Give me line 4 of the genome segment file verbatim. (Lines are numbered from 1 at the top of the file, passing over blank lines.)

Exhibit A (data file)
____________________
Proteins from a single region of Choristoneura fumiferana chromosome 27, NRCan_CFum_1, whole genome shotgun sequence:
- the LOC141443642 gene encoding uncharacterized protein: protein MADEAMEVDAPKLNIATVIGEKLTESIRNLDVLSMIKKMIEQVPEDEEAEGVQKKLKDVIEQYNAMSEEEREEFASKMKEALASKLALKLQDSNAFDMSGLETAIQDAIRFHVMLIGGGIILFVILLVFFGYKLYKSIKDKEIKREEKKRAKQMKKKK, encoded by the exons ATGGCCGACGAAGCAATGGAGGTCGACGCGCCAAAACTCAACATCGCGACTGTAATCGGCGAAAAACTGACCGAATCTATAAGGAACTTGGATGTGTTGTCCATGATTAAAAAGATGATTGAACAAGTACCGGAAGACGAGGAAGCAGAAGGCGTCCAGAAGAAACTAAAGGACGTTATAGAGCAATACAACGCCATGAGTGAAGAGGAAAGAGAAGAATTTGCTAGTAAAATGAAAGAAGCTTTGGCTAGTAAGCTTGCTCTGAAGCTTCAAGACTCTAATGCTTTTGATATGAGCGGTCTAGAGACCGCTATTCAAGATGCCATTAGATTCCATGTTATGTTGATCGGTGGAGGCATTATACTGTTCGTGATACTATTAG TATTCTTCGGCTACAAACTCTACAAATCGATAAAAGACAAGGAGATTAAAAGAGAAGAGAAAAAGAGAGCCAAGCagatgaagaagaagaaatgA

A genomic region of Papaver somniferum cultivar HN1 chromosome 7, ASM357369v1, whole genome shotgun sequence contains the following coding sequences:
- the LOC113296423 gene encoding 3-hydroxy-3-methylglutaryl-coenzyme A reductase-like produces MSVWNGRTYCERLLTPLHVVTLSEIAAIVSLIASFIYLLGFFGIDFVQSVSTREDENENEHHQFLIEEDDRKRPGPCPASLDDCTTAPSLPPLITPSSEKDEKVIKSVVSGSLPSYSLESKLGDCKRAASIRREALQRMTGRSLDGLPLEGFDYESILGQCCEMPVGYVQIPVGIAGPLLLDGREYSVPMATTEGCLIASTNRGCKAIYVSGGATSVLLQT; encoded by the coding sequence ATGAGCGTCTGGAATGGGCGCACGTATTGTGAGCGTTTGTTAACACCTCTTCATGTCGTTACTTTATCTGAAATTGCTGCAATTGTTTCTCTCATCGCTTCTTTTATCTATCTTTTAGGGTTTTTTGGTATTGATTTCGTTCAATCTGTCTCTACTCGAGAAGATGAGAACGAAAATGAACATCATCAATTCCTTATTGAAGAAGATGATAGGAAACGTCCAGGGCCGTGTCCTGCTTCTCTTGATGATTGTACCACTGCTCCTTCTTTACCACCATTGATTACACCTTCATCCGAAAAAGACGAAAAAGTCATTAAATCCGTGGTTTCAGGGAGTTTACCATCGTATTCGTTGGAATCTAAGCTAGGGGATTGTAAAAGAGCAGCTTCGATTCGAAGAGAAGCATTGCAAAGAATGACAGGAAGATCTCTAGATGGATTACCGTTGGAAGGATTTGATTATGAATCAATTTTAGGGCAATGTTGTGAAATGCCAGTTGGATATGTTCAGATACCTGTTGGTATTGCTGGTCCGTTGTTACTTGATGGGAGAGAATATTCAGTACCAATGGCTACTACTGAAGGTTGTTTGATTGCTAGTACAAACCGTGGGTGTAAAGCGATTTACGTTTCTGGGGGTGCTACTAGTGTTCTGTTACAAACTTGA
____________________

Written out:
- the LOC113296423 gene encoding 3-hydroxy-3-methylglutaryl-coenzyme A reductase-like produces MSVWNGRTYCERLLTPLHVVTLSEIAAIVSLIASFIYLLGFFGIDFVQSVSTREDENENEHHQFLIEEDDRKRPGPCPASLDDCTTAPSLPPLITPSSEKDEKVIKSVVSGSLPSYSLESKLGDCKRAASIRREALQRMTGRSLDGLPLEGFDYESILGQCCEMPVGYVQIPVGIAGPLLLDGREYSVPMATTEGCLIASTNRGCKAIYVSGGATSVLLQT; encoded by the coding sequence ATGAGCGTCTGGAATGGGCGCACGTATTGTGAGCGTTTGTTAACACCTCTTCATGTCGTTACTTTATCTGAAATTGCTGCAATTGTTTCTCTCATCGCTTCTTTTATCTATCTTTTAGGGTTTTTTGGTATTGATTTCGTTCAATCTGTCTCTACTCGAGAAGATGAGAACGAAAATGAACATCATCAATTCCTTATTGAAGAAGATGATAGGAAACGTCCAGGGCCGTGTCCTGCTTCTCTTGATGATTGTACCACTGCTCCTTCTTTACCACCATTGATTACACCTTCATCCGAAAAAGACGAAAAAGTCATTAAATCCGTGGTTTCAGGGAGTTTACCATCGTATTCGTTGGAATCTAAGCTAGGGGATTGTAAAAGAGCAGCTTCGATTCGAAGAGAAGCATTGCAAAGAATGACAGGAAGATCTCTAGATGGATTACCGTTGGAAGGATTTGATTATGAATCAATTTTAGGGCAATGTTGTGAAATGCCAGTTGGATATGTTCAGATACCTGTTGGTATTGCTGGTCCGTTGTTACTTGATGGGAGAGAATATTCAGTACCAATGGCTACTACTGAAGGTTGTTTGATTGCTAGTACAAACCGTGGGTGTAAAGCGATTTACGTTTCTGGGGGTGCTACTAGTGTTCTGTTACAAACTTGA